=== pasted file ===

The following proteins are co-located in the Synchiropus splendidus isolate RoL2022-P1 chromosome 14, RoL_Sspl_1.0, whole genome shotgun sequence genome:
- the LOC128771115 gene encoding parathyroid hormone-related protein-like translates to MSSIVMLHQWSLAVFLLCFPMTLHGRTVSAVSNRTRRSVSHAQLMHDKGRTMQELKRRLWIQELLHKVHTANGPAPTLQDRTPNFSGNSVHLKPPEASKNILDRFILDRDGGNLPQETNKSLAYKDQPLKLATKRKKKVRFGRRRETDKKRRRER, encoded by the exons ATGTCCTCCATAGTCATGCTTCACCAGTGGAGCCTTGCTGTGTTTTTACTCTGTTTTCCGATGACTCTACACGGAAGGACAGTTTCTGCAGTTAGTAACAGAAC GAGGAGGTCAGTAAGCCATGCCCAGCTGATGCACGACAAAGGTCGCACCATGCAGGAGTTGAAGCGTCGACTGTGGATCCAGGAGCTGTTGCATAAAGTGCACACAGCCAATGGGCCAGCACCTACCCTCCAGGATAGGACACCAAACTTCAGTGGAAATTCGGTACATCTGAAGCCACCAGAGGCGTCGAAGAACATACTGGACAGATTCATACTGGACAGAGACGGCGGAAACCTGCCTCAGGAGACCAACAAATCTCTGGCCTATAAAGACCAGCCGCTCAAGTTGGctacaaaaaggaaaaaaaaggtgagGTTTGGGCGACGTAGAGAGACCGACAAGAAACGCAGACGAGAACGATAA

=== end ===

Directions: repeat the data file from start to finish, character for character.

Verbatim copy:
The following proteins are co-located in the Synchiropus splendidus isolate RoL2022-P1 chromosome 14, RoL_Sspl_1.0, whole genome shotgun sequence genome:
- the LOC128771115 gene encoding parathyroid hormone-related protein-like translates to MSSIVMLHQWSLAVFLLCFPMTLHGRTVSAVSNRTRRSVSHAQLMHDKGRTMQELKRRLWIQELLHKVHTANGPAPTLQDRTPNFSGNSVHLKPPEASKNILDRFILDRDGGNLPQETNKSLAYKDQPLKLATKRKKKVRFGRRRETDKKRRRER, encoded by the exons ATGTCCTCCATAGTCATGCTTCACCAGTGGAGCCTTGCTGTGTTTTTACTCTGTTTTCCGATGACTCTACACGGAAGGACAGTTTCTGCAGTTAGTAACAGAAC GAGGAGGTCAGTAAGCCATGCCCAGCTGATGCACGACAAAGGTCGCACCATGCAGGAGTTGAAGCGTCGACTGTGGATCCAGGAGCTGTTGCATAAAGTGCACACAGCCAATGGGCCAGCACCTACCCTCCAGGATAGGACACCAAACTTCAGTGGAAATTCGGTACATCTGAAGCCACCAGAGGCGTCGAAGAACATACTGGACAGATTCATACTGGACAGAGACGGCGGAAACCTGCCTCAGGAGACCAACAAATCTCTGGCCTATAAAGACCAGCCGCTCAAGTTGGctacaaaaaggaaaaaaaaggtgagGTTTGGGCGACGTAGAGAGACCGACAAGAAACGCAGACGAGAACGATAA